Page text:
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SAGE III Sees California Wildfire Effects in Stratosphere

Bobcat fire

Wildfires have been burning across the state of California since August 2020. As the fires continue to rage, NASA Earth science missions have observed increased numbers of airborne particles known as aerosols across the country.

Different types of aerosols scatter or absorb sunlight to varying degrees, depending on their size, type and location. While most aerosols reflect sunlight, dark colored soot particles from fires absorb sunlight, warming Earth’s atmosphere, and shading the surface below it. When smoke from large wildfire events enters the stratosphere, these competing warming and cooling effects on the atmosphere can contribute to variability in the climate record.

In September and October, SAGE III was clearly seeing smoke in the stratosphere from the California wildfires

In September and October, the Stratospheric Aerosol and Gas Experiment III (SAGE III) instrument aboard the International Space Station observed smoke from the ongoing wildfires using solar occultation, a measurement technique that involves looking at light from the Sun as it passes through Earth’s atmosphere at the edge, or limb, of the planet. The initial observation was made over the Eastern United States, but additional instances of increased stratospheric aerosols were observed south of California in the succeeding days. SAGE III observations show a significant increase in stratospheric aerosols when compared to data from July.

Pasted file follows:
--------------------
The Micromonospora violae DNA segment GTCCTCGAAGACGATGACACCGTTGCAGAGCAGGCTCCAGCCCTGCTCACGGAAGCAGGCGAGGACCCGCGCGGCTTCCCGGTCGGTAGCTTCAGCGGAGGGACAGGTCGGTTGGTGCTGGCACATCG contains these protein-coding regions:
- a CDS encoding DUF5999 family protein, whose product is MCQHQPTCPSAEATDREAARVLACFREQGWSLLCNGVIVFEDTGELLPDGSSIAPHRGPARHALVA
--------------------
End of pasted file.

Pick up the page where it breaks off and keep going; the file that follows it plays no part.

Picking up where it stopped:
Aerosols that reach the troposphere, the lowest layer of Earth’s atmosphere where most of the life on the surface exists, only remain for about a week because rain cleanses them from the air. Stratospheric aerosols can stick around for months or even years.

SAGE III measures stratospheric aerosols at nine wavelengths. The multi-wavelength data of SAGE III is unique, providing important clues to aerosol type. SAGE III data from September and October suggests the aerosols were larger than in previous months. Variation in size of the aerosol particles can also suggest a change in composition.

“Based on the context, the larger particles seen in the SAGE III/ISS data are most likely carbonaceous, or soot,” said David Flittner, SAGE III project scientist at NASA’s Langley Research Center in Hampton, Virginia.

SAGE III observations of the wildfires are supported by additional satellite and human observations. Aircraft observations of the California Creek Fire from the National Weather Service suggested convection pushed smoke to just over 9 miles (15 km) into the air, which was also observed by SAGE.

“SAGE III provides highly accurate and precise observations of aerosol properties that bridge and contextualize measurements from other instruments,” said Flittner.

This event marks yet another instance of intense fires lofting tremendous amounts of heat and moisture high into Earth’s atmosphere, creating dangerous smoke-infused clouds that resemble thunderstorms. The SAGE III instrument is still observing the stratospheric effects of the Australian fires that occurred in late 2019 and early 2020. NASA Earth scientists are tracking the frequency of these stratosphere-penetrating phenomena, also known as pyrocumulus events, and comparing them to the SAGE II instrument historical record.

Allison McMahon
NASA Langley Research Center